We alas got store bought cookies for our tea, but it was entirely made up for by the large handmade hats the kids made with their Daddies the week before. Yes, we had to wear them the whole entire time. Heh! My 1st grader was happt ot take a pic of himself, me and the ridiculously cute, but gargantuan hat on my head.

Foursons said...

At the end of every baseball season we do a moms vs boys scrimmage. (My husband is the coach every season.) My son HATES this game and I for the life of me can't figure out why! It's sooo much for and I look forward to it all season long. Oh well.

NaDell said...

I think we were spoiled by our Mother's Day Tea. The teachers did it. We just had to show up. NICE!

However, anytime they are singing as a class, my daughter is all the way in the back where I can't get a good picture. Does that make up for the nice "tea"?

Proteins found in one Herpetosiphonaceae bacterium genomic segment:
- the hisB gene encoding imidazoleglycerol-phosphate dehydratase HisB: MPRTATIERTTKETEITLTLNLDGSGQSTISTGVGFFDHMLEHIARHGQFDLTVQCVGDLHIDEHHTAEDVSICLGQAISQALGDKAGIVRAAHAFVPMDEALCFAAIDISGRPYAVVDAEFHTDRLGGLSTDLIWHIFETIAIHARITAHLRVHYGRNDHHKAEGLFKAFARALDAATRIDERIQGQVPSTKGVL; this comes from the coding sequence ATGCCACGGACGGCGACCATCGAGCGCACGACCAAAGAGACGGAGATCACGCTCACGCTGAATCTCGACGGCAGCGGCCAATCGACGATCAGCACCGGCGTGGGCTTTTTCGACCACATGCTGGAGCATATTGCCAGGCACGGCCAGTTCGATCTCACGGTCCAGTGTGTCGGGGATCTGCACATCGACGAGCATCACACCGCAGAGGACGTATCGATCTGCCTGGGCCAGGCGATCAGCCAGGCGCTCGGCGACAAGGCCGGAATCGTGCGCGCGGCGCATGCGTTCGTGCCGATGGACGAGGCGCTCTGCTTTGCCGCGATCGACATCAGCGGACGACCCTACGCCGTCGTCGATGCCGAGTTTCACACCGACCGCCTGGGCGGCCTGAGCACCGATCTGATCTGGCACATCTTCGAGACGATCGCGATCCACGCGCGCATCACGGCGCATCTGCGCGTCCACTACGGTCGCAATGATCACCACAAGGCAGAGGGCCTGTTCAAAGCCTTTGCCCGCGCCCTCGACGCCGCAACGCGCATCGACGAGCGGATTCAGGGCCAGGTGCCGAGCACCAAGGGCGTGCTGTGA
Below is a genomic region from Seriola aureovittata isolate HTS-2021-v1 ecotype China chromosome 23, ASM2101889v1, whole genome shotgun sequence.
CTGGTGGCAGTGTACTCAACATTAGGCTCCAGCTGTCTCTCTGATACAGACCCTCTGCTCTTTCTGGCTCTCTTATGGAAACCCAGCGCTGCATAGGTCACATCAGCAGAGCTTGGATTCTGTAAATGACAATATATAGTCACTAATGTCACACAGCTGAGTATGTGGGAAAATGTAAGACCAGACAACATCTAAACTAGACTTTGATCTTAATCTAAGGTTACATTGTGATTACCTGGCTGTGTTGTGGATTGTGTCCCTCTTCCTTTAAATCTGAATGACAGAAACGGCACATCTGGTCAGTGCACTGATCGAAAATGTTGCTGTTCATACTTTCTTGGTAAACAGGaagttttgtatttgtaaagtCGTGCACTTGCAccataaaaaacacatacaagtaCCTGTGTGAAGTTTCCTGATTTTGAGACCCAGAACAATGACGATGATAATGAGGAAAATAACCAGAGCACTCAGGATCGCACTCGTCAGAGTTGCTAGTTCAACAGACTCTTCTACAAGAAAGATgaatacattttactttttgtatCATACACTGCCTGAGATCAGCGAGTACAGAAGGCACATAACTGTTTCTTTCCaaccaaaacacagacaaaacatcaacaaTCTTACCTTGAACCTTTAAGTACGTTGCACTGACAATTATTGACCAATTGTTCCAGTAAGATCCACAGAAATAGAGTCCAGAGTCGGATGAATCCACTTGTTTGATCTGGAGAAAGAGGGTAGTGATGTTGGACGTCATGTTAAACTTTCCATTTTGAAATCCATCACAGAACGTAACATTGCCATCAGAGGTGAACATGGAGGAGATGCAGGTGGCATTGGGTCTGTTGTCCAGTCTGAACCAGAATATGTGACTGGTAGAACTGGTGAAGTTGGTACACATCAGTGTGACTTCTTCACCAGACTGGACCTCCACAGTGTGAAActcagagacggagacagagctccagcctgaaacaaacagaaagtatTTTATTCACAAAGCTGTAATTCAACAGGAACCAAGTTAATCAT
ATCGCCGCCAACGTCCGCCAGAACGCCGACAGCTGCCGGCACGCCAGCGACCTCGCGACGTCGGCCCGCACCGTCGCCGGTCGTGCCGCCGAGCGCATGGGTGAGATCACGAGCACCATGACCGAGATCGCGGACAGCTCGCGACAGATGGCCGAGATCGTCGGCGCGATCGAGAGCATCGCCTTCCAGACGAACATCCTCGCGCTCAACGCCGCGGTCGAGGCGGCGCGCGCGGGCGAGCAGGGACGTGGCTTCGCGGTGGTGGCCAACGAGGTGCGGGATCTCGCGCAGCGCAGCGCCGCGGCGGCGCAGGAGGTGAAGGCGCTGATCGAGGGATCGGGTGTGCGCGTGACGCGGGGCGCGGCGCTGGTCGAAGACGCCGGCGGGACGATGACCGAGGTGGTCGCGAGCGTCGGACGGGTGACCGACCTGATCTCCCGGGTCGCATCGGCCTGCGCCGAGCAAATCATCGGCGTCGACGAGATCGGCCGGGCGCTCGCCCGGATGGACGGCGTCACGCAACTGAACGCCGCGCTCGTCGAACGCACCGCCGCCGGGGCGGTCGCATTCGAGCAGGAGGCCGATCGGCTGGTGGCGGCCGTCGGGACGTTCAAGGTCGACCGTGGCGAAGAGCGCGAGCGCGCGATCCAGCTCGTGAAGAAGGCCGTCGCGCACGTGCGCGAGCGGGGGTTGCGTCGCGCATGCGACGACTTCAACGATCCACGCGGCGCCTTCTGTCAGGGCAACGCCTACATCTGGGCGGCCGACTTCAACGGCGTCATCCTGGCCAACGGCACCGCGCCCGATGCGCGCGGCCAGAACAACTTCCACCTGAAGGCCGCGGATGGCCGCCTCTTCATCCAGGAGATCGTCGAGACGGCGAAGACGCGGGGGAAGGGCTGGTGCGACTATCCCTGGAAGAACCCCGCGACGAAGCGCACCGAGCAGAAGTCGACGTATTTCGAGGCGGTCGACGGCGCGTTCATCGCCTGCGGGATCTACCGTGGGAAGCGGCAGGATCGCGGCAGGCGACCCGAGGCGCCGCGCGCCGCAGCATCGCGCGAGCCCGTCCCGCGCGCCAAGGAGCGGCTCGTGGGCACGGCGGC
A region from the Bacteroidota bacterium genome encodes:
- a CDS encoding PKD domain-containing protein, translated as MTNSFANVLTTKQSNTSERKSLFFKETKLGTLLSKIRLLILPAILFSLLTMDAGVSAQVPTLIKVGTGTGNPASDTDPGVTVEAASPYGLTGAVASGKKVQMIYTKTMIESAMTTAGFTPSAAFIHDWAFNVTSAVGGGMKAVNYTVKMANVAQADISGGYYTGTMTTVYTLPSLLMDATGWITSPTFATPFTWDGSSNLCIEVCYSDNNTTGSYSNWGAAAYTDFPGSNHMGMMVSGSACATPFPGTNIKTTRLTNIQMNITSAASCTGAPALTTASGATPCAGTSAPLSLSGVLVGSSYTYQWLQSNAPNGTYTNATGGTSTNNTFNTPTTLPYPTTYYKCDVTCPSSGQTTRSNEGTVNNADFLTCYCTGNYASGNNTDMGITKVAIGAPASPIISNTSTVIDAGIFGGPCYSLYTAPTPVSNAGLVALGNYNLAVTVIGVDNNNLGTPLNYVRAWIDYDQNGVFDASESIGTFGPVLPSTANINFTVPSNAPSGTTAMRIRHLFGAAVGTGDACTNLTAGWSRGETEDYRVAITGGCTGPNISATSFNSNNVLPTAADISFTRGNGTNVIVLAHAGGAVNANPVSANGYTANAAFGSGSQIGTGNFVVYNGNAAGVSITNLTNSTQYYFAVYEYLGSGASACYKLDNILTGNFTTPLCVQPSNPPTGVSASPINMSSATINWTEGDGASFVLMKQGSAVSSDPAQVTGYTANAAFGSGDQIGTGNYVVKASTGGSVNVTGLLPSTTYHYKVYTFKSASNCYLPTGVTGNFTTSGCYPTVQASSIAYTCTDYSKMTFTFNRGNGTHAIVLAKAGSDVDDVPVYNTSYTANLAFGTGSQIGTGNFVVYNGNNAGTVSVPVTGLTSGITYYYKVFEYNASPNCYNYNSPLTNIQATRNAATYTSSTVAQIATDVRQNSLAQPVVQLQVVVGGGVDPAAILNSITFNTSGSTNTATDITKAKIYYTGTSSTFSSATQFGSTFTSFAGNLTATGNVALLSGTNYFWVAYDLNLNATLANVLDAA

Golden Girl said...

What a nice treat for the moms. We had a "Muffins for Mom" morning at my son's pre-school. He served me juice and muffins. He also waited to eat until I was done. They are learning manners with "guests". It was really sweet to watch all the children serve their mommies and grandmas. No horror stories for me that day, thank goodness. Some kids did cry when their mommies left. The photo of you both is beautiful. I love your dress. Take care. - Kiki

Lady of Perpetual Chaos said...

"A disproportionate amount of kindergartners and women from New Jersey"......LOVE IT!!!!

Musings of the Mrs. said...

I don't get what you mean. Houses without popcorn ceilings? I thought that was only in fairytale land. Hmmmmmm. I am now craving key lime tarts.

KB said...

My daughter inherited the "can't take a picture with both eyes open" gene from my mother. Heaven forbid, I try and get one good one of the two of them! Love your blog and the constant laughs!

The Cranes said...